« Mightypants | Main | Fearless wildlife »

May 12, 2011


Feed You can follow this conversation by subscribing to the comment feed for this post.


Yay! Happy ending. This could be a children's book, you know.


Please go back again and tell us what happens!

Susan McCarthy

I plan to!


Susan: Good, I'll keep checking back! I'm very grateful for the news that human-stinked baby birds are not doomed just because of that. It hasn't come up very many times in my life but the stinky=abandonment concept has always been firmly lodged in my head and sometimes kept me from doing ANYthing, which is cases like this is certainly also a death sentence. I wonder if it's also true for other critters. At any rate, please do keep us posted, thanks.

Andrew Brown

That's lovely: " It's a trick that most public atheists, especially perhaps those with a genuine scientific background, are just too honest to pull off." -- also it's interesting to see what American robins look like. Or are those some Californian subspecies? In any case, they are not very like the originals http://bit.ly/mqF9bu

Andrew Brown

In fact yours look much more like bullfinches http://bit.ly/lfsSZ3

Susan McCarthy

(Andrew, sometimes you get to run an experiment that tests your assumptions and sometimes you don't. Sigh.)

Yes, that's what American robins look like. They're not much like the classic robin at all. What they are is fancy thrushes. (Whereas American blackbirds are not thrushes, unlike the Eurasian blackbird, which is.) The European robin is more of a flycatcher.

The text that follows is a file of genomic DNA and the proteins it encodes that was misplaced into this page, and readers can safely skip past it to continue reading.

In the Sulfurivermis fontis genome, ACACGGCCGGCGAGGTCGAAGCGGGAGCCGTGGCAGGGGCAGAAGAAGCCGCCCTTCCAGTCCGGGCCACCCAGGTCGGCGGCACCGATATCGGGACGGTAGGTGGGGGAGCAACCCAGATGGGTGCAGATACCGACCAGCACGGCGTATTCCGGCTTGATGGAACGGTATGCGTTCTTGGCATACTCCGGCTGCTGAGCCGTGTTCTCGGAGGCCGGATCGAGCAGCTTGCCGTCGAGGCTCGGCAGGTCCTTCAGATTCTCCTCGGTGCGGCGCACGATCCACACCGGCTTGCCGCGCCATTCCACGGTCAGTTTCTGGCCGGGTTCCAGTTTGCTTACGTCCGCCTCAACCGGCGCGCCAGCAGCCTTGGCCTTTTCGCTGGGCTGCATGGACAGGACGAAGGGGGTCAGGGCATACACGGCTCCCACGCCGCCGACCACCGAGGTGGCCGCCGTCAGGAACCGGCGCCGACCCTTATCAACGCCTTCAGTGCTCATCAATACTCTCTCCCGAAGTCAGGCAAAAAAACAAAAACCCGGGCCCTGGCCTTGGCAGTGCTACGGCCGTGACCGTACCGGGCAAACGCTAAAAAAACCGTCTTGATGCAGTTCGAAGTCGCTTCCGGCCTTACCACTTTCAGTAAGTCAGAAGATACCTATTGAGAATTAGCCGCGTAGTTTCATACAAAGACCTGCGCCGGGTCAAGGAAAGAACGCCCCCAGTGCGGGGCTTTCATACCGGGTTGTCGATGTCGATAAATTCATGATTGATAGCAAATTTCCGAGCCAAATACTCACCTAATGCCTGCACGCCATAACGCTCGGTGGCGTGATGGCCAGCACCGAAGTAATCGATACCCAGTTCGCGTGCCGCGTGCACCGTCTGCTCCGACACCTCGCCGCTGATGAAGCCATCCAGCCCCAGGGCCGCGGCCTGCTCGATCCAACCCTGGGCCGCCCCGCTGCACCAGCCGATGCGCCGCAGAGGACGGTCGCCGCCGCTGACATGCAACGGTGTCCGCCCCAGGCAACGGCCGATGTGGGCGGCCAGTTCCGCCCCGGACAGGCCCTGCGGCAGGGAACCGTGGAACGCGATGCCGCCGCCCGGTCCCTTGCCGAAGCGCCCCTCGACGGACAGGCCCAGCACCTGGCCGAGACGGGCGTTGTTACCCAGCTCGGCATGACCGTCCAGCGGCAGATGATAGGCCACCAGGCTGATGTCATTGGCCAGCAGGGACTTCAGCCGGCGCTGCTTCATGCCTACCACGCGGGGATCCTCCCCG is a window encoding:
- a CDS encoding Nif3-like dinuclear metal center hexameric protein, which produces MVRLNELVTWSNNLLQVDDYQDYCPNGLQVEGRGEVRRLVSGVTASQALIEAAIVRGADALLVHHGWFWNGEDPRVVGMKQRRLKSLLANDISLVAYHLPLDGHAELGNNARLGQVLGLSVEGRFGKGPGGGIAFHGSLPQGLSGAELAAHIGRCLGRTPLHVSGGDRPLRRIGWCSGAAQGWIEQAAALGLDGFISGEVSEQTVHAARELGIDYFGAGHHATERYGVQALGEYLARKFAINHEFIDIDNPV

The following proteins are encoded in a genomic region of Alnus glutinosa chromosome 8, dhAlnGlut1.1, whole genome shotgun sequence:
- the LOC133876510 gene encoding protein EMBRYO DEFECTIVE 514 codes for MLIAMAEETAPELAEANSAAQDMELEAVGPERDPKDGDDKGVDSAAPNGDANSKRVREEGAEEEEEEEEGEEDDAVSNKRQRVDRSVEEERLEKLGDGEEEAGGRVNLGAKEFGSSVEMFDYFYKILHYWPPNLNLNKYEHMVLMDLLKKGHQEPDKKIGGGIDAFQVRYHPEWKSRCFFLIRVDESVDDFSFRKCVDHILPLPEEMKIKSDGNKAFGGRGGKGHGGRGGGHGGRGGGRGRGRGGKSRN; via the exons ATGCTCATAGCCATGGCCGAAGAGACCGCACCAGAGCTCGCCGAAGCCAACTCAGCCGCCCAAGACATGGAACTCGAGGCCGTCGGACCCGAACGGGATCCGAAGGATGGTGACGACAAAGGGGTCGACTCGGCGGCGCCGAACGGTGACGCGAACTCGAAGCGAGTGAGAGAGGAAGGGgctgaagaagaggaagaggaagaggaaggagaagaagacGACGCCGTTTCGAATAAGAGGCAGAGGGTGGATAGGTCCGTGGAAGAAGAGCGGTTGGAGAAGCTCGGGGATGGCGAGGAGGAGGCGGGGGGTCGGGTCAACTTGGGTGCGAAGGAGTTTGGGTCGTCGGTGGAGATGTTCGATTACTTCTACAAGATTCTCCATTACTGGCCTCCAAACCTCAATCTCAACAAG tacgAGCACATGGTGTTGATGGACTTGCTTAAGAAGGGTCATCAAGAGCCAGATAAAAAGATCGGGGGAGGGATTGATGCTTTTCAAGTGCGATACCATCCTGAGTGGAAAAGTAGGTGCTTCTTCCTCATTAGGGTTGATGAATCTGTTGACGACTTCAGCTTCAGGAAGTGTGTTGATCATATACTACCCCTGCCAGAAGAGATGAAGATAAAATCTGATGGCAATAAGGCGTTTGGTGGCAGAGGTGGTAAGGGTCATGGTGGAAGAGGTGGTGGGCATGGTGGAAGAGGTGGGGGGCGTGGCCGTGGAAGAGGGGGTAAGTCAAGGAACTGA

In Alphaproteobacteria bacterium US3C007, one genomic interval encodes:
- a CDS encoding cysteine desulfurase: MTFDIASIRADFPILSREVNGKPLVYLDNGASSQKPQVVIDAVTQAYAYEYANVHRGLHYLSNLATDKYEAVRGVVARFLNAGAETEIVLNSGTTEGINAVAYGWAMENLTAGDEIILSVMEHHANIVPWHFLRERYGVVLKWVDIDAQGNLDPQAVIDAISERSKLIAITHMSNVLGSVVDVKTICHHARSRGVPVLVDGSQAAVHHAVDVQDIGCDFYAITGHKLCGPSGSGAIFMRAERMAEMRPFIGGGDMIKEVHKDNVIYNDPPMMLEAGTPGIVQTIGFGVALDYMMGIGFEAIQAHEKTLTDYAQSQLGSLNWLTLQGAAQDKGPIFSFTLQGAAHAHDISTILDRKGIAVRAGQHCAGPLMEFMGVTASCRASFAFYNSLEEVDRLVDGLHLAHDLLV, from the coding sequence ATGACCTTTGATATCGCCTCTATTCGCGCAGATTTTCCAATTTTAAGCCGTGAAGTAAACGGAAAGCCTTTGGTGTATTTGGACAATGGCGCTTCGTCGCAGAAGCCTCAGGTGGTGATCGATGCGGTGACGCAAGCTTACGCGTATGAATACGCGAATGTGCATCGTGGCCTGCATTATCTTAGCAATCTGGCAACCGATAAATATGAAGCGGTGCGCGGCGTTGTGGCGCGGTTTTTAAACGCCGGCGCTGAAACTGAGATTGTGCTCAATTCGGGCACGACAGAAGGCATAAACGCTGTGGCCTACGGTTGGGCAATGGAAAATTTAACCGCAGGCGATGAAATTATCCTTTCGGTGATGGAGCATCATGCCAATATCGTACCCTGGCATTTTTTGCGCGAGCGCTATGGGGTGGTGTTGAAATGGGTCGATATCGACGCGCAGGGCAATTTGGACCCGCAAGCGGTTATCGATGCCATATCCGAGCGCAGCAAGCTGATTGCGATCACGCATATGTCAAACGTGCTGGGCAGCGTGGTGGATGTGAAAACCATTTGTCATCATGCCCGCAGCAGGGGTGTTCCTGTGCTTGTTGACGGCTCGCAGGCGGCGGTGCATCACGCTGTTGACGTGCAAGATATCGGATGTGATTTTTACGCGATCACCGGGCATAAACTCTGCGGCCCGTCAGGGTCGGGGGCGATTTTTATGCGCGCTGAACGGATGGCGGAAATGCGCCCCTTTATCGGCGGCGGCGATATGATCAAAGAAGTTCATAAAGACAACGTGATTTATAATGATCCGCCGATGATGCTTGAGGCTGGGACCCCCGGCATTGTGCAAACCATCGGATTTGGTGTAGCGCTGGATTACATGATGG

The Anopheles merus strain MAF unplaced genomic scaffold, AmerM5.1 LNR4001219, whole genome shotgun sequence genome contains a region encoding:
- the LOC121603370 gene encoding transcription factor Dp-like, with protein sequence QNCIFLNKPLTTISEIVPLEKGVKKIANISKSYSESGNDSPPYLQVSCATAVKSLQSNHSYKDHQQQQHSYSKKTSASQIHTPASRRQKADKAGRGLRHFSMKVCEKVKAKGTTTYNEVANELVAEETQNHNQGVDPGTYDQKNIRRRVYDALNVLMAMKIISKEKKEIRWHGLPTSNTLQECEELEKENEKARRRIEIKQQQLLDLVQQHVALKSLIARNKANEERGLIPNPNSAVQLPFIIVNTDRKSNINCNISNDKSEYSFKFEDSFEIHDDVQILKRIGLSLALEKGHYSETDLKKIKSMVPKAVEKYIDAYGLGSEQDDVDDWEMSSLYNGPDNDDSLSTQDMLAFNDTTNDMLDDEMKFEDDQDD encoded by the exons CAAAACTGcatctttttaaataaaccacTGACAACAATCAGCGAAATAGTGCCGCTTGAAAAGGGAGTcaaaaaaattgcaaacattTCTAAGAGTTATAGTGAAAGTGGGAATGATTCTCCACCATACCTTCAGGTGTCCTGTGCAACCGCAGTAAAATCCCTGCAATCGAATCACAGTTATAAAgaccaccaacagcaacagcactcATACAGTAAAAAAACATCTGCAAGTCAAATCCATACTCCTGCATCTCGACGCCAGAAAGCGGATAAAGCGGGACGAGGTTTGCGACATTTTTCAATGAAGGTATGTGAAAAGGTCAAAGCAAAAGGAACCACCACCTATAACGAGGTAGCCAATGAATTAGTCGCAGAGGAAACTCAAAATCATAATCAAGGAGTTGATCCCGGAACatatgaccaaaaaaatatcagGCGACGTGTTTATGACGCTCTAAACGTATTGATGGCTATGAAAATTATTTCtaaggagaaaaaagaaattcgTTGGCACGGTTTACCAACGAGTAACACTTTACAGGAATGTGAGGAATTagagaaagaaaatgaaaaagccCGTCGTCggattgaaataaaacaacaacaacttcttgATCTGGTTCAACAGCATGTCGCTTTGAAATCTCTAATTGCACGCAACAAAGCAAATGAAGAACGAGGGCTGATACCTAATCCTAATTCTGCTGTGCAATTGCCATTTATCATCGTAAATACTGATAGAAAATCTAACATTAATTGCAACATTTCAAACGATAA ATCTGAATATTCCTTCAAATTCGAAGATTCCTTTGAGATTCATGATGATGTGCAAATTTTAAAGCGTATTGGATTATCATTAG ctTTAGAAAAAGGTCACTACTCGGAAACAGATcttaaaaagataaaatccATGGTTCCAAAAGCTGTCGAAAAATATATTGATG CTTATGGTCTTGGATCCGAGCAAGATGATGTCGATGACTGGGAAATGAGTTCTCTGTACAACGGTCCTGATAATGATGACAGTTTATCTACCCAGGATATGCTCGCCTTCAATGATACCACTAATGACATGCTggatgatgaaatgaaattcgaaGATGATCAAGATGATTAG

I figure the people who gave the American birds these names were really really homesick.

I was amazed when I finally got to see a European robin -- so small, so agile, so dingblasted adorable. American robins are larger, more earthbound, less flirtatious.

Susan McCarthy

Okay, as you'll see I added the update -- the birds seem to have fledged (well-used nest) in time to escape the untimely pruning of their tree, and maybe just maybe I spotted one of them today.

Fred Wickham

Susan -- Beautifully written story. I fell for that stink of humanity story when I was a kid. In fact I fell for it up to now. Thanks.


Good job and thanks very much for sharing the experience!

Susan McCarthy

Thanks! Drop by any time.


I love your robin baby rescue story. It always amazes me how quickly little birds go from ugly little blobs to beautifully feathered, recognizable birds.

Susan McCarthy

I agree! It takes a constant stream of nutritious bugs to make that speedy transformation possible. Which is why nestlings are such whiners.

Verify your Comment

Previewing your Comment

This is only a preview. Your comment has not yet been posted.

Your comment could not be posted. Error type:
Your comment has been posted. Post another comment

The letters and numbers you entered did not match the image. Please try again.

As a final step before posting your comment, enter the letters and numbers you see in the image below. This prevents automated programs from posting comments.

Having trouble reading this image? View an alternate.


Post a comment

Your Information

(Name and email address are required. Email address will not be displayed with the comment.)


Blog powered by Typepad